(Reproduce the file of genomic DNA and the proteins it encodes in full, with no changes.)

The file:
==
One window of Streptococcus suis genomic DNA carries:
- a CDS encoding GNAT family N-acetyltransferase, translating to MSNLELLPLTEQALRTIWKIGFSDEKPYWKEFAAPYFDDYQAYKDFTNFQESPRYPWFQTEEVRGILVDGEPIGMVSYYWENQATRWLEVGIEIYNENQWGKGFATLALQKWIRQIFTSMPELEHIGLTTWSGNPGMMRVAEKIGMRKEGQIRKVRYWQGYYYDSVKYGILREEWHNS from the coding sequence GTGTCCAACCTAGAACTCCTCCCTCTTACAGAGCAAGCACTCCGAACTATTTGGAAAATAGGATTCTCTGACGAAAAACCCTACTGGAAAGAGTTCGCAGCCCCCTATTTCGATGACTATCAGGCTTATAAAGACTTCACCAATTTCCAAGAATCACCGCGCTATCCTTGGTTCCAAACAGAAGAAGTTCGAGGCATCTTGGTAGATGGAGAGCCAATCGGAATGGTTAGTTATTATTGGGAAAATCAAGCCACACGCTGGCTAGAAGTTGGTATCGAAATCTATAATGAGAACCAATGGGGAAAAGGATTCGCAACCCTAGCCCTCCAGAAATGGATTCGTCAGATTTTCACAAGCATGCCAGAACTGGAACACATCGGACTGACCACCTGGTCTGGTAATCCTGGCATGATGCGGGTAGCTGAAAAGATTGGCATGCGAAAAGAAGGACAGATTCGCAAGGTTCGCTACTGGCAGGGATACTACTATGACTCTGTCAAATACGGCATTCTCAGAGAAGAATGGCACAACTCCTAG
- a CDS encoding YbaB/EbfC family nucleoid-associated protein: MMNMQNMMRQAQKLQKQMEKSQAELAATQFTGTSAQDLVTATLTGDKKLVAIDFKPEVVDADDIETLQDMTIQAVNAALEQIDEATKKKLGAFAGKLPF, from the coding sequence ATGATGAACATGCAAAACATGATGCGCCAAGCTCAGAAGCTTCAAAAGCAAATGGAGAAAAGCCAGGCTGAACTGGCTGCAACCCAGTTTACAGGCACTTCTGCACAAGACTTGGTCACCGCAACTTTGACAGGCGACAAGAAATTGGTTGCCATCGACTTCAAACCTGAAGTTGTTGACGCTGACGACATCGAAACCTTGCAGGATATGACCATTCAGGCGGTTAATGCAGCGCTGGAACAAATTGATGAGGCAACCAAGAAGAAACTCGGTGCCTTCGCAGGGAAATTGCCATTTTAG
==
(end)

One window of Streptococcus suis genomic DNA carries:
- a CDS encoding GNAT family N-acetyltransferase, translating to MSNLELLPLTEQALRTIWKIGFSDEKPYWKEFAAPYFDDYQAYKDFTNFQESPRYPWFQTEEVRGILVDGEPIGMVSYYWENQATRWLEVGIEIYNENQWGKGFATLALQKWIRQIFTSMPELEHIGLTTWSGNPGMMRVAEKIGMRKEGQIRKVRYWQGYYYDSVKYGILREEWHNS from the coding sequence GTGTCCAACCTAGAACTCCTCCCTCTTACAGAGCAAGCACTCCGAACTATTTGGAAAATAGGATTCTCTGACGAAAAACCCTACTGGAAAGAGTTCGCAGCCCCCTATTTCGATGACTATCAGGCTTATAAAGACTTCACCAATTTCCAAGAATCACCGCGCTATCCTTGGTTCCAAACAGAAGAAGTTCGAGGCATCTTGGTAGATGGAGAGCCAATCGGAATGGTTAGTTATTATTGGGAAAATCAAGCCACACGCTGGCTAGAAGTTGGTATCGAAATCTATAATGAGAACCAATGGGGAAAAGGATTCGCAACCCTAGCCCTCCAGAAATGGATTCGTCAGATTTTCACAAGCATGCCAGAACTGGAACACATCGGACTGACCACCTGGTCTGGTAATCCTGGCATGATGCGGGTAGCTGAAAAGATTGGCATGCGAAAAGAAGGACAGATTCGCAAGGTTCGCTACTGGCAGGGATACTACTATGACTCTGTCAAATACGGCATTCTCAGAGAAGAATGGCACAACTCCTAG
- a CDS encoding YbaB/EbfC family nucleoid-associated protein: MMNMQNMMRQAQKLQKQMEKSQAELAATQFTGTSAQDLVTATLTGDKKLVAIDFKPEVVDADDIETLQDMTIQAVNAALEQIDEATKKKLGAFAGKLPF, from the coding sequence ATGATGAACATGCAAAACATGATGCGCCAAGCTCAGAAGCTTCAAAAGCAAATGGAGAAAAGCCAGGCTGAACTGGCTGCAACCCAGTTTACAGGCACTTCTGCACAAGACTTGGTCACCGCAACTTTGACAGGCGACAAGAAATTGGTTGCCATCGACTTCAAACCTGAAGTTGTTGACGCTGACGACATCGAAACCTTGCAGGATATGACCATTCAGGCGGTTAATGCAGCGCTGGAACAAATTGATGAGGCAACCAAGAAGAAACTCGGTGCCTTCGCAGGGAAATTGCCATTTTAG